"I am deeply gratified to see Ryan taking this bold step," Weiner said in a statement. "It vindicates the rights of all players under the joint drug program. It is good for the game that Ryan will return soon to continue his great work both on and off the field."

Braun's acceptance of the suspension marks a 180-degree turnaround from his defiant spring training news conference in Phoenix last year, after his 50-game ban was overturned.

"We won," he said then, "because the truth is on my side. The truth is always relevant, and at the end of the day, the truth prevailed."

Braun became the latest star tripped up by baseball's drug rules.

The sport was criticized for allowing bulked up sluggers to set power records in the 1990s and only started testing in 2003. Since then, testing and penalties have become more stringent and last year San Francisco's Melky Cabrera was suspended for 50 games, just weeks after he was voted MVP of the All-Star game.

Four All-Stars this year have been linked in media reports to Biogenesis: Texas outfielder Nelson Cruz, San Diego shortstop Everth Cabrera, Oakland pitcher Bartolo Colon and Detroit shortstop Jhonny Peralta.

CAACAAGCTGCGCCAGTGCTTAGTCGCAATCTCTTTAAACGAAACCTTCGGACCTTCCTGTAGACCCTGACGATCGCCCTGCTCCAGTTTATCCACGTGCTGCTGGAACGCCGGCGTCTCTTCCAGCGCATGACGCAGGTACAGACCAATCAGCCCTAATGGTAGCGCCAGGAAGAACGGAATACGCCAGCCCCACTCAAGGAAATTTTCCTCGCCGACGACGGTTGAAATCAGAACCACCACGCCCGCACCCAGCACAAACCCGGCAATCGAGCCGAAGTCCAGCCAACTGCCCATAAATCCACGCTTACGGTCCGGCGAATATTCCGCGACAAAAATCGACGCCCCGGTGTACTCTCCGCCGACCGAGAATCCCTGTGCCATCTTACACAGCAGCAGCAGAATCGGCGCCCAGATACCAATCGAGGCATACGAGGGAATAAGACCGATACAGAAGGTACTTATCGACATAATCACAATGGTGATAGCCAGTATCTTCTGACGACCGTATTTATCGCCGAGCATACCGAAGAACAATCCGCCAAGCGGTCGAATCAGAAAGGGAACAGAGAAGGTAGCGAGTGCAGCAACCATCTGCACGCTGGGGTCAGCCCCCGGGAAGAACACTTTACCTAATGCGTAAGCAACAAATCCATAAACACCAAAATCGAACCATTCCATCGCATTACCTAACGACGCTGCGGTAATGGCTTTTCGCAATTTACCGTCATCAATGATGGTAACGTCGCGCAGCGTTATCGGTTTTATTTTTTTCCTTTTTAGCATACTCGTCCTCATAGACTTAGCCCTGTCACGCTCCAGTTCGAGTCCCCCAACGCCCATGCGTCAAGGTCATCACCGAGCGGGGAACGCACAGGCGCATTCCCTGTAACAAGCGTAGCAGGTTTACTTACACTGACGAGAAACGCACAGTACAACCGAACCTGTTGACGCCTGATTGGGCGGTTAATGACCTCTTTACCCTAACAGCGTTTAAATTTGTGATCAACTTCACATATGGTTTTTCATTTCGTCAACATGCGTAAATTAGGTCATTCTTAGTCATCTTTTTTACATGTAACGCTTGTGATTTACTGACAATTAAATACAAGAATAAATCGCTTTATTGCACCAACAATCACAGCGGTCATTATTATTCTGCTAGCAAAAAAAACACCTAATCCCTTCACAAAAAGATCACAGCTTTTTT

Other players reportedly tied to Biogenesis include Cabrera, now with the Toronto Blue Jays, Yankees catcher Francisco Cervelli and Seattle catcher Jesus Montero.

Rodriguez, a three-time AL MVP, has been sidelined all season following January hip surgery and was hoping to be activated this week. A quadriceps injury developed while he played at Triple-A Scranton/Wilkes-Barre and caused him to remain on the disabled list. He is not expected at the Yankees' minor league complex in Tampa, Fla., until Wednesday.

A person familiar with the probe said negotiations over penalties for other players had not yet begun. Rodriguez admitted using PEDs while with Texas from 2001-03 but has denied taking them since.

The 29-year-old Braun was hitting .298 with nine homers and 38 RBIs this year, slowed by a thumb injury that limited him to one game between June 9 and Friday. He was at Miller Park before Monday's game against San Diego but left without speaking to reporters.

Brewers general manager Doug Melvin spoke with Braun but wouldn't divulge details of the discussion.

"I'm disappointed. He's a very important player to our organization and to the ballclub and to our performance on the field," Melvin said.

By serving the entire penalty this year, Braun gains a slight monetary advantage. His salary increases to $10 million next year, when a 65-game suspension would cost him about $500,000 more.

"There's still more guys that have a case they have to try to go after," said Cincinnati pitcher Mike Leake, the Reds' player representative. "Some guys might get off. Some guys might get stiffer than that. It will be an individual thing for those guys."